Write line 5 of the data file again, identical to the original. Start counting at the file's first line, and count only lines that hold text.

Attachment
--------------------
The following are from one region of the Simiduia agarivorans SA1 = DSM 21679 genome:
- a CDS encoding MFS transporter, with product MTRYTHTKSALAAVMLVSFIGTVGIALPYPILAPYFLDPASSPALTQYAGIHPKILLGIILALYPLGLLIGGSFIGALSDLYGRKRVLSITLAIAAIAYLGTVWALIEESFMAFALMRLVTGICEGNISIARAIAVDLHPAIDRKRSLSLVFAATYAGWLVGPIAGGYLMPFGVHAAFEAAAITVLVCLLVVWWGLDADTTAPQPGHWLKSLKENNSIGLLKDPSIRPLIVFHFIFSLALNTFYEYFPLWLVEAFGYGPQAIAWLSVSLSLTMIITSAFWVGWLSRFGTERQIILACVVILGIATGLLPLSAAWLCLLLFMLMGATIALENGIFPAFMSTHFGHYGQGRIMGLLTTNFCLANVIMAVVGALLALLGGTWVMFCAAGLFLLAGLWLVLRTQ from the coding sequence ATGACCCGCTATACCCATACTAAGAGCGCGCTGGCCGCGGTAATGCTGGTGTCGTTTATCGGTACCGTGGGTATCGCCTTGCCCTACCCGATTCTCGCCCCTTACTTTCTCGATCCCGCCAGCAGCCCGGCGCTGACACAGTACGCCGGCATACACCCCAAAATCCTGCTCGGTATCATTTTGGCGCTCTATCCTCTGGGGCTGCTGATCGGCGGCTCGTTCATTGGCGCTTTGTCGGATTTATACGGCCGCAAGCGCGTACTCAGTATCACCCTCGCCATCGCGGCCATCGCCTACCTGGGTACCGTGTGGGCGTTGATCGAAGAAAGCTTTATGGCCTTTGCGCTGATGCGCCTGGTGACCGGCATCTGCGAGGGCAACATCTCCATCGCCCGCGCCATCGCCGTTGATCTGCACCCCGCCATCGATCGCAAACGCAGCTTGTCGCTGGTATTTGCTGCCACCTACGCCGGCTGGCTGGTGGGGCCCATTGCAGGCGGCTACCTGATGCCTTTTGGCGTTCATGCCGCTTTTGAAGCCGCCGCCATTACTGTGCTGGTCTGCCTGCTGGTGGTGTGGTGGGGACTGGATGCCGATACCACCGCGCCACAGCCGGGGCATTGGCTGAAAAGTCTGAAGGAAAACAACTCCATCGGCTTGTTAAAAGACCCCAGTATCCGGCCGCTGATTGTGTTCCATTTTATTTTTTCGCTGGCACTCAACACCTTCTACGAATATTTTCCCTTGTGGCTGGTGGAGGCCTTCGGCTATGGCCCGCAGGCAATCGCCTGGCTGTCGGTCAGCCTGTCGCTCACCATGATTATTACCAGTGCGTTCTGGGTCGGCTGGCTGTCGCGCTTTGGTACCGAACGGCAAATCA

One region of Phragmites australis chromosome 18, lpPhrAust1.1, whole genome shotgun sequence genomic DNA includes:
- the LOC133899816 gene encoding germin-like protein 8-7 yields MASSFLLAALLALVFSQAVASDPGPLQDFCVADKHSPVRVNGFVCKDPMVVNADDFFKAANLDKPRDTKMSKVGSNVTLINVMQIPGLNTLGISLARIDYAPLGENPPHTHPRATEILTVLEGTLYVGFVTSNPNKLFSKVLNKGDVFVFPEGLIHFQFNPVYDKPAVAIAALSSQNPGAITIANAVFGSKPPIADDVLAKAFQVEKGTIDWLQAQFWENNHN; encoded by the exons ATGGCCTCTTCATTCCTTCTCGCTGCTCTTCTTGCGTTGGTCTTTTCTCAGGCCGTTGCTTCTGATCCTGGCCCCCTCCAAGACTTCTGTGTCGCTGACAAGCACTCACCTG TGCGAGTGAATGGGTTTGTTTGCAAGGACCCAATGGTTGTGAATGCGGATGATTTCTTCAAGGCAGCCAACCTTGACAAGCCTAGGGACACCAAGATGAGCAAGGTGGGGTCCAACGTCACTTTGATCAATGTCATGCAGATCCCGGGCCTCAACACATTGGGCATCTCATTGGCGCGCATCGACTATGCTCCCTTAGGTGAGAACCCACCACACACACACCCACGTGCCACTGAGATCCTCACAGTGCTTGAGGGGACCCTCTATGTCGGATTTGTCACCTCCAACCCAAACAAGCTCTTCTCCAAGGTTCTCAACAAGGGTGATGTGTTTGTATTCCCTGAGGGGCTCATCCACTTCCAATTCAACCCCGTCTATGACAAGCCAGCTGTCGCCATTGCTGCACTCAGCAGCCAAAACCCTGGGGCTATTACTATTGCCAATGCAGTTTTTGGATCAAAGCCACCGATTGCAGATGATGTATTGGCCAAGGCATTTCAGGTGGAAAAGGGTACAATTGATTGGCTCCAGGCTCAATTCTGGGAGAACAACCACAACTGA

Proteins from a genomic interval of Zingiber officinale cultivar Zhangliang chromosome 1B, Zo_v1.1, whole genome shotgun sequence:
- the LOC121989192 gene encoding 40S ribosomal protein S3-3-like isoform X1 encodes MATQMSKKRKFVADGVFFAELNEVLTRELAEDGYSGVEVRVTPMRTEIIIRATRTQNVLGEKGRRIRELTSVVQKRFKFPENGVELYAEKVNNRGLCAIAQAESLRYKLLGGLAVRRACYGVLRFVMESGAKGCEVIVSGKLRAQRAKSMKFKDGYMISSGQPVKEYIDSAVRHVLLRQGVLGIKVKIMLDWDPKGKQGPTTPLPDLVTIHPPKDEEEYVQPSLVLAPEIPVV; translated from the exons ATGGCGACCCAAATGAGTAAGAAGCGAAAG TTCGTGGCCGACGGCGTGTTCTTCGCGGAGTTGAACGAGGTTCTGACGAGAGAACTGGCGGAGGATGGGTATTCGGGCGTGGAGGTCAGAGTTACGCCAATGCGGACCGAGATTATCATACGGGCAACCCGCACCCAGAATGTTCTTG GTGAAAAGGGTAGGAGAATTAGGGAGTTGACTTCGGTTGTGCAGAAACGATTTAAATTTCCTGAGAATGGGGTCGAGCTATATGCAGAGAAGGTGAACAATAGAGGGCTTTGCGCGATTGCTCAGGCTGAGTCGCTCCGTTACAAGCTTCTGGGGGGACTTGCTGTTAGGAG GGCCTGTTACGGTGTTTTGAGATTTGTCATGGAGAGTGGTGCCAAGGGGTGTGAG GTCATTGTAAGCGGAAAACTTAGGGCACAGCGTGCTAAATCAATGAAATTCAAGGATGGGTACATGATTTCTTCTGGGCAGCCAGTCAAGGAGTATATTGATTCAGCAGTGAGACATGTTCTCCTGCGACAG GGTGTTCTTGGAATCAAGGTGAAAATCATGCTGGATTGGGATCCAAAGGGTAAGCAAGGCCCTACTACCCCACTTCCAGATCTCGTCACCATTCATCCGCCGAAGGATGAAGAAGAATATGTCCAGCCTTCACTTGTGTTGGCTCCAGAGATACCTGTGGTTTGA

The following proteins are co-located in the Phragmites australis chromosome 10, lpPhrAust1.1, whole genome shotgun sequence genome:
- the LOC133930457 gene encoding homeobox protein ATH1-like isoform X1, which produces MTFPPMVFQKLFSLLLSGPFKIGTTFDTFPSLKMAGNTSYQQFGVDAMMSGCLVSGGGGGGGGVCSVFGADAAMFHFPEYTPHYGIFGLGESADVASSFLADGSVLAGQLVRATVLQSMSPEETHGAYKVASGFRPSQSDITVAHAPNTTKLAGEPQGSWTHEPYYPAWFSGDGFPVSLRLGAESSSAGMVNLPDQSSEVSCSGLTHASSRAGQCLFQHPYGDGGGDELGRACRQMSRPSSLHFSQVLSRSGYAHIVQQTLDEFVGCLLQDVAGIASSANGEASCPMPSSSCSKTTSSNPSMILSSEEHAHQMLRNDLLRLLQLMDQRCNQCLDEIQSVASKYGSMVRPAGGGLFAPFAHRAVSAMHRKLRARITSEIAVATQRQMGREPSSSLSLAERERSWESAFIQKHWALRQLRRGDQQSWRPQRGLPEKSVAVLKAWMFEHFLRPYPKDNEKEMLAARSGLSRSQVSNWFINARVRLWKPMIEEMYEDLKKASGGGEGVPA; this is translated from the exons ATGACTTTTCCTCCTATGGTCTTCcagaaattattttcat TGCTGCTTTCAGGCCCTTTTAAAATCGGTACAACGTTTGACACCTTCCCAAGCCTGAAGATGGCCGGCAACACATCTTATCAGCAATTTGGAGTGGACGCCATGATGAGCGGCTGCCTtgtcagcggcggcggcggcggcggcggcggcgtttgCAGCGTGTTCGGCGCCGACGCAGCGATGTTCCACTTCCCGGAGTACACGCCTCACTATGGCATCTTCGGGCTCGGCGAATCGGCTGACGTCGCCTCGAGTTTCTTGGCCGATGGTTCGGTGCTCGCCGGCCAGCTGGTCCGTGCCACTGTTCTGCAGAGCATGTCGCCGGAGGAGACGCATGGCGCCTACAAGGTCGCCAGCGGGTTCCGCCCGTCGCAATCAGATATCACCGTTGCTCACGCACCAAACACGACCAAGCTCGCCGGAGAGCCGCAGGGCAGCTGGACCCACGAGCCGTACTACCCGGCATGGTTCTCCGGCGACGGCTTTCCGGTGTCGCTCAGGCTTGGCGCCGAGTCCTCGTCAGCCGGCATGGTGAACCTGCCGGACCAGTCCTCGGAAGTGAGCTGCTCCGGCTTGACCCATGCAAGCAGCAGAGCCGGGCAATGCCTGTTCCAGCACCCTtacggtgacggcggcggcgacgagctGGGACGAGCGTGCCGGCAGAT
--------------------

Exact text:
Proteins from a genomic interval of Zingiber officinale cultivar Zhangliang chromosome 1B, Zo_v1.1, whole genome shotgun sequence: